The 5D series finally gains a professional AF system with the 61-point AF upgrade, the same system as found on the flagship 1D X. The Mark III's AF has its own AF menu and six possible AF Area Selection Modes. AF Modes are the standard One Shot, AI Servo and AI Focus AF found on other Canon DSLR cameras.
The AF menu is used to fine-tune AI Servo AF but can be a little confusing. There are six different cases, which are varying combinations of tracking sensitivity, acceleration/deceleration tracking and AF point auto-switching.
Case 2 for example, will "continue to track the subject, ignoring possible obstacles", while Case 4 is "for subjects that accelerate and decelerate quickly." While we can see its applications for different sports, it seems tough to define the various use cases. For example, Case 5 is "for erratic subjects moving quickly in any direction" while Case 6 is "for subjects that change speed and mover erratically."
If these descriptions don't work for you, you can adjust each case's three parameters yourself. You can also simply use Case 1, which is a "versatile multi purpose setting" for "any moving subject."
AF Area Selection Modes has also been expanded with six options. Single-point Spot AF gives you a single point for precision focusing, while single-point AF selects one AF point for focusing. Sounds similar? Single-point Spot AF is essentially the same as Single-point AF, but the AF point covers an even smaller area inside the AF point (illustrated by a small square within the AF point) to focus. This is a precision method for when you need to be really precise with your focus point.
Then there are the two AF point expansion options. In the first AF point expansion mode, the AF point, as well as the four AF points above, below, left and right of it are used to focus. In the second AF point expansion mode, the AF point and the surrounding eight adjacent points are used to focus. Next, Zone AF divides the 61 AF points into nine zones for focusing, where all the points within a zone are used to achieve focus.
Together, these three AF Area Selection Modes are the most useful for manual AF area selection when shooting moving subjects. The last AF Area Selection Mode is 61-point automatic selection, where the camera will find the focus points itself. Set in tandem, the AF Area Selection Modes and AF Modes provide a wide variety of auto-focusing shooting styles. If these are one too many modes for you, you can even custom toggle some of them off.
Like on the Mark II, the joystick can be custom set to trigger AF area selection immediately, without having to press the AF point selection button first. The one area of weakness lies in switching modes on the fly using the top LCD panel. To choose between the six different modes you press the AF point selection button, and then press the M-Fn button to switch modes. The LCD panel is not helpful in this regard, as it'll simply display the same "SEL" title no matter which manual AF selection mode you switch to. To see which mode you're in, you have to either look through the viewfinder or press the Info button to have it displayed on the back LCD monitor. This is an area for future refinement.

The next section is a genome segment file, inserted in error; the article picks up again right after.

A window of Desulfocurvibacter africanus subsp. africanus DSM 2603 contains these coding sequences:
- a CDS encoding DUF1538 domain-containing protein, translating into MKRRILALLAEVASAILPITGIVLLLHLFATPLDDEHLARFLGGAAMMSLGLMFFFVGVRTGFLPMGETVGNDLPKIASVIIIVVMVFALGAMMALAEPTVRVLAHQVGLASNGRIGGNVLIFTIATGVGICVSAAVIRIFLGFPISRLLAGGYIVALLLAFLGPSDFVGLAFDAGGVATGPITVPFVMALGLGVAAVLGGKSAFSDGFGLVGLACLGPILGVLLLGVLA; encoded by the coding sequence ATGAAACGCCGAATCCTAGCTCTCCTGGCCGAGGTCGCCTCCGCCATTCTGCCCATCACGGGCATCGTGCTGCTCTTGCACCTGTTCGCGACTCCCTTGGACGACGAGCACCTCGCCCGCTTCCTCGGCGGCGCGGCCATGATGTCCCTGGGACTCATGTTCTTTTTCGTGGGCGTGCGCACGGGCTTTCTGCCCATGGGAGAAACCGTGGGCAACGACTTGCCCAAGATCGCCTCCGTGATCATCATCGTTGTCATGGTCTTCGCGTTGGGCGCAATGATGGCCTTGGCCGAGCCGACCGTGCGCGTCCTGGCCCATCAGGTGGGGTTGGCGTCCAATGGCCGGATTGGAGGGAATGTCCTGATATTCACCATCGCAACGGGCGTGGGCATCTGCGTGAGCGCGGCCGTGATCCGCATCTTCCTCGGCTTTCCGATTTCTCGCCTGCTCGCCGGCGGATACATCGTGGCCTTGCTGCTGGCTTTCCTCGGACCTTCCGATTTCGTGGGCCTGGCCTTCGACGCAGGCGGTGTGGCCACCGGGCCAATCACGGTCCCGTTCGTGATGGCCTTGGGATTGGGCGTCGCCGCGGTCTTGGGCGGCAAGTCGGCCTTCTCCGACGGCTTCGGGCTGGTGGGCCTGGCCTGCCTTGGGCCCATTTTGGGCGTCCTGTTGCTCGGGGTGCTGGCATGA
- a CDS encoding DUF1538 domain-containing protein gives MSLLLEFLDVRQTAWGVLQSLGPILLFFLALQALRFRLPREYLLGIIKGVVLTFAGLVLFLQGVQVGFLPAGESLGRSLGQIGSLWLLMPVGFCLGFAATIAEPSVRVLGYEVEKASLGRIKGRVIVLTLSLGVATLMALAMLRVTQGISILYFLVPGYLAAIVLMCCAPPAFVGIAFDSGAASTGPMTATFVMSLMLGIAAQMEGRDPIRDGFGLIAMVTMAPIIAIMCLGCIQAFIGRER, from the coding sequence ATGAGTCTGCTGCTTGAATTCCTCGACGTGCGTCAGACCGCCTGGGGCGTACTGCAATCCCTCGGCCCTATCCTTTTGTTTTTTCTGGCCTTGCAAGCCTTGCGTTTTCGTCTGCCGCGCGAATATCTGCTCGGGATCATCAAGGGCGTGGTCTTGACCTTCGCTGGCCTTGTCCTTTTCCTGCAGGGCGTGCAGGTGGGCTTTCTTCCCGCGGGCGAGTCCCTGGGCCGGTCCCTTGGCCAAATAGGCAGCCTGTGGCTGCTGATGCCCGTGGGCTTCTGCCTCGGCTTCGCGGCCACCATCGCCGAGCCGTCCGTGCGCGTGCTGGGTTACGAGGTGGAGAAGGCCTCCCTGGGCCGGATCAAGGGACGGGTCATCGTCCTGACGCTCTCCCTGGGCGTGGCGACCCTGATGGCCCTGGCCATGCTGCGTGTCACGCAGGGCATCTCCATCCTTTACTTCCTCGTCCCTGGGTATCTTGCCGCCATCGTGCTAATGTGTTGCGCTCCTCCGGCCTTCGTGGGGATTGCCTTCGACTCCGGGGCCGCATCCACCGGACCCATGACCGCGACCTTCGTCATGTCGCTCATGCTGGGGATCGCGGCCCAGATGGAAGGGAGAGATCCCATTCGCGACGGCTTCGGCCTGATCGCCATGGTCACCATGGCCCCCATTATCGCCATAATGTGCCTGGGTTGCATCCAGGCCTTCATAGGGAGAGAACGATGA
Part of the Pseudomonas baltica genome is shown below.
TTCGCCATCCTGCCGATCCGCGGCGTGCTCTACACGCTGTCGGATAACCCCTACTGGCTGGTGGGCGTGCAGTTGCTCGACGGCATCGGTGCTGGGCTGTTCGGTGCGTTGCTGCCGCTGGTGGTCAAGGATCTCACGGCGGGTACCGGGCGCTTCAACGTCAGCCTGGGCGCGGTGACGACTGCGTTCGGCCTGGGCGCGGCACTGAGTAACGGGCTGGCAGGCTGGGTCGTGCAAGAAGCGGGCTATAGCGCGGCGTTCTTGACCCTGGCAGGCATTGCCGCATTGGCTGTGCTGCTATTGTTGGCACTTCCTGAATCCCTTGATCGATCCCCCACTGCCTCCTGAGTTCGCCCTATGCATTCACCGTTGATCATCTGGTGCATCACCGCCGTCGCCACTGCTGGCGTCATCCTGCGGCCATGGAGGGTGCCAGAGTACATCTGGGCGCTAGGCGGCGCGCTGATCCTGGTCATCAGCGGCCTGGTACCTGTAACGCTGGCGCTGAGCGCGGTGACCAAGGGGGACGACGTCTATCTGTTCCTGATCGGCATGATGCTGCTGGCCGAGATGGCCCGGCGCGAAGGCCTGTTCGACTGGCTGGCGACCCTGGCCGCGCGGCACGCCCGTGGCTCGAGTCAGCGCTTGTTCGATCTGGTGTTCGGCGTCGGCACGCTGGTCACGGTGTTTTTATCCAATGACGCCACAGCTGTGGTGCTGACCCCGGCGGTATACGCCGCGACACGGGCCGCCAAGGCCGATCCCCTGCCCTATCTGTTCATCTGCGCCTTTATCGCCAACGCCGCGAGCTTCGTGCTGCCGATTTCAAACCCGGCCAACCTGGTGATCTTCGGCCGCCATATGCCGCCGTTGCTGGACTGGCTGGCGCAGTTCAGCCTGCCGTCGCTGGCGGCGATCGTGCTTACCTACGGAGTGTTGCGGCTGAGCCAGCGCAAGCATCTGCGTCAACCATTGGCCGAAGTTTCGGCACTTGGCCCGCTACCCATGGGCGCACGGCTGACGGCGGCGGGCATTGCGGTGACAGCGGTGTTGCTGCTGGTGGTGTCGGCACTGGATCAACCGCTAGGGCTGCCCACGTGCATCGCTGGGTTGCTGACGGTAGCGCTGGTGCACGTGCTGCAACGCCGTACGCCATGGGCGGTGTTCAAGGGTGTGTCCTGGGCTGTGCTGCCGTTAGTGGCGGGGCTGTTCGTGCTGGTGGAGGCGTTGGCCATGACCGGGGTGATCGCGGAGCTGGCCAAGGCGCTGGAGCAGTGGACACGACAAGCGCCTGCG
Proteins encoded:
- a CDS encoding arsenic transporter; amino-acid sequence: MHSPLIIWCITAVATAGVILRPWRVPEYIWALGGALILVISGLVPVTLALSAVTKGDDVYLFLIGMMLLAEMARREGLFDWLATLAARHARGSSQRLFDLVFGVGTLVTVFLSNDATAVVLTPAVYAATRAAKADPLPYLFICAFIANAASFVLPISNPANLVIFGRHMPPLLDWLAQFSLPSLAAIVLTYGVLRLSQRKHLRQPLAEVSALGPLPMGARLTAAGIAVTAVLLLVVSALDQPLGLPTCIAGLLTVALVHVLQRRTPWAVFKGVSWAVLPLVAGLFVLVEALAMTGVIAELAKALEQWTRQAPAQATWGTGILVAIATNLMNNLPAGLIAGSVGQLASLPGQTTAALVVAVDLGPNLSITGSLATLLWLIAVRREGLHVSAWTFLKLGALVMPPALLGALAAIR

We found that in general, the 5D Mark III showed a marked improvement in auto-focus speed and accuracy over the Mark II. The camera usually nails the right subject in automatic selection mode, and the expanded 61 AF points certainly play a big part. We did find that the camera will sometimes struggle in low-light, but will do well in most indoor environments. It will track reasonably fast moving subjects well, like people walking and running, but it will sometimes get confused with very fast subjects like gymnasts and tracking in/out of the speedy subject.
While Canon says the Mark III shares the same AF system with the 1D X, it's more than likely that the 1D X will out-perform the Mark III. The 1D X comes with three processors while the Mark III has one, and one of the three processors in the 1D X is dedicated to metering and AF alone. Still, with the Mark III's relatively fast six frames per second shooting speed, we find that it is quite possible to shoot sports with this camera using the right combination of AF Area Selection Modes and AF Modes.
The camera comes with a further option to fine-tune its shooting performance when shooting bursts. You can tell the camera to put priority on either focus or release on the first frame, and focus or speed on the second frame.
What this means is that the camera will either lock focus first and then shoot (priority on focus, first frame), or it will simply start shooting the moment you press the shutter even if focus hasn't been achieved (priority on release, first frame). Subsequently, the camera will either lock focus in-between each successive shot before shooting (priority on focus, second frame) which may slow down the maximum frames per second, or it will simply keep on shooting (priority on speed, second frame). Be default, the camera sets equal priority to both parameters.